Vote not for change, but for a return

Here comes a competitive election amid domestic and international strife. The country is sailing into the uncharted territory of restricting civil rights, dramatically increased privatization of services (even the military) and extending the power of the president.

The next elected president will enjoy more privilege and power than any other elected before them. They will have to face an unprecedented level of challenges during their time in office: Ongoing wars in Iraq and Afghanistan totaling over a trillion dollars, a collapsing retirement system, a decrepit private health care system with one in five people uninsured and a teetering economy, which may or may not be in a recession when they assume office.

Our fleeting humanity has never been so publicly accepted, our country is holding people without Geneva Convention protections or habeas corpus, no lawyer, no trial, no witnesses and no basic human rights. For the first time, the United States of America practices the torture of innocent people. Innocent in the sense that the Constitution declares them (and the rest of us) as such.

I’m embarrassed to think that I have to further my argument in any other way because for many people that just isn’t really a big deal to them. Don’t you understand that if they can get past that then everything is at stake?

Our future and that of our children will depend greatly on the actions taken in the next few decades. Has there ever been a time when grand scale politics had such a personal impact? Retirement, education, economy, civil rights, medical care ... they belong to the people and I want them back. I’m an American. I’m mad as hell and I’m not going to take it any more.

Here’s a quick read of the opening paragraph to the Declaration of Independence.

“We hold these truths to be self-evident, that all men are created equal, that they are endowed by their Creator with certain unalienable Rights.”

Even if they are enemy combatants or terrorists.

“That among these are Life, Liberty and the pursuit of Happiness.”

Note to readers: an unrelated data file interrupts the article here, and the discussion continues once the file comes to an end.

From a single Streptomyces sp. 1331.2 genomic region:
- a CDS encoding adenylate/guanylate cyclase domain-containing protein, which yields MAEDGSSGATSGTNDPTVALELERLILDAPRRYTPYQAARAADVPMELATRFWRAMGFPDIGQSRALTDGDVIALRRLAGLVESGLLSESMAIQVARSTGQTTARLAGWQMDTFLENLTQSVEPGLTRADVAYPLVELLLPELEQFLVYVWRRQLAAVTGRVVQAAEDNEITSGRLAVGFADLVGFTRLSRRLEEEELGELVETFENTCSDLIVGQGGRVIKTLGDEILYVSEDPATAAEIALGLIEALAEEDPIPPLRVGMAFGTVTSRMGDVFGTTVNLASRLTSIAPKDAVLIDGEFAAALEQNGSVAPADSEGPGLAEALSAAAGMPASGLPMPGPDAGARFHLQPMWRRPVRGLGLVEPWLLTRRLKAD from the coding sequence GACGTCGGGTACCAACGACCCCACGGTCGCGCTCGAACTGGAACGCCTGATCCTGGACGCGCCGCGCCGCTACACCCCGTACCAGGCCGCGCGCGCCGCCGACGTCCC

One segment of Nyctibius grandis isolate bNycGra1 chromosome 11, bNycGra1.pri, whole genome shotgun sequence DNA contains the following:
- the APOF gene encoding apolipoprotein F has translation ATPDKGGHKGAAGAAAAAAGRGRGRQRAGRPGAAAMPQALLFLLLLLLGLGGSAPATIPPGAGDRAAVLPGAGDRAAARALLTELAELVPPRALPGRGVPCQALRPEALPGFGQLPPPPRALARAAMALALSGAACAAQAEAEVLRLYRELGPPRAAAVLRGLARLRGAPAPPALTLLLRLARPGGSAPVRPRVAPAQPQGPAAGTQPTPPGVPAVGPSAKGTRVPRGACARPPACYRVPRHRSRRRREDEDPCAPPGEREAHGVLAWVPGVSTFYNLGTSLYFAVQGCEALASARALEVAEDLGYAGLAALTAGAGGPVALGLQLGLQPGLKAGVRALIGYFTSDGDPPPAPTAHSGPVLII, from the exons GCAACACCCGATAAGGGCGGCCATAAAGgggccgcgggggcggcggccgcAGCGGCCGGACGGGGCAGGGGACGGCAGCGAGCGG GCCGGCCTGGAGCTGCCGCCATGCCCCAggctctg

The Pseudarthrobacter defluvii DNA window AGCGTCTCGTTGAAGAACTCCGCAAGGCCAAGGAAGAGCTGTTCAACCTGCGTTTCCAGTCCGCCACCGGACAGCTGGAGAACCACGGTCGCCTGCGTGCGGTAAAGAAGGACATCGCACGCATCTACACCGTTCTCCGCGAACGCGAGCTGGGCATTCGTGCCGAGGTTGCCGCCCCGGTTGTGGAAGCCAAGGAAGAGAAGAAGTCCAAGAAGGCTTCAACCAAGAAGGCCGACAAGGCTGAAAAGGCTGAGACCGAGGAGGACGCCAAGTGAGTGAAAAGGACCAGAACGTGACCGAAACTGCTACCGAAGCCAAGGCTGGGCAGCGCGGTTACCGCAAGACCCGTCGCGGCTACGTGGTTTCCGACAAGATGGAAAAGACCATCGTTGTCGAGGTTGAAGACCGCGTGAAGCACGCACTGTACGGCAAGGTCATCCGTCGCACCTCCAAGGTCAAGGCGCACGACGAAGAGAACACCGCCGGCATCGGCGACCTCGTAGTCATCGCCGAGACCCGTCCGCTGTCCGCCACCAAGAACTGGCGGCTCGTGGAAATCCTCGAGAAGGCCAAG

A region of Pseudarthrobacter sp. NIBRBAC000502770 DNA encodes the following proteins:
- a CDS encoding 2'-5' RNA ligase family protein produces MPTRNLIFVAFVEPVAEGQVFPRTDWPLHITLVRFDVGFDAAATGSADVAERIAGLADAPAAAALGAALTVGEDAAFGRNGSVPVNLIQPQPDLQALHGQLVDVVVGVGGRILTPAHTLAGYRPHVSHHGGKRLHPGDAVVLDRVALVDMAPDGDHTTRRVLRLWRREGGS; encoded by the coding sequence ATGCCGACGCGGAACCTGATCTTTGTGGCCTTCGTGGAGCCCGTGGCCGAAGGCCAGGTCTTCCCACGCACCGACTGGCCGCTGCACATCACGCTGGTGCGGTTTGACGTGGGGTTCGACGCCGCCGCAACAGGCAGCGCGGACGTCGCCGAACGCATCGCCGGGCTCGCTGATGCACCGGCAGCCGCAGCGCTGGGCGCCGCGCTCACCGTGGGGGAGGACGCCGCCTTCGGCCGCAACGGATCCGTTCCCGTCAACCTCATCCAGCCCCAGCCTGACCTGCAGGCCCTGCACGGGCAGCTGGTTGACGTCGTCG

Maybe the founders wanted those first three to be more important than all the rest, even money.

“That to secure these rights, Governments are instituted among Men, deriving their just powers from the consent of the governed.”

Even after they’re elected president.

“That whenever any Form of Government becomes destructive of these ends,”

The ends of helping all people, even poor people, to achieve life, liberty and happiness.

“It is the Right of the People to alter or to abolish it, and to institute new Government, laying its foundation on such principles and organizing its powers in such form, as to them shall seem most likely to effect their Safety and Happiness.”

If government isn’t helping the people, then it should not exist.

“Prudence, indeed, will dictate that Governments long established should not be changed for light and transient causes;”

Try to change a system from with in if possible, hence today’s election.

“and accordingly all experience hath shown that mankind are more disposed to suffer, while evils are sufferable than to right themselves by abolishing the forms to which they are accustomed.”

History shows people would rather be burdened with harsh consistency over a positive difficult change.

“But when a long train of abuses and usurpations, pursuing invariably the same Object evinces a design to reduce them under absolute Despotism, it is their right, it is their duty, to throw off such Government, and to provide new Guards for their future security.”

This is plan B.

Vote not for change, but for a return. A return to our American ideals.

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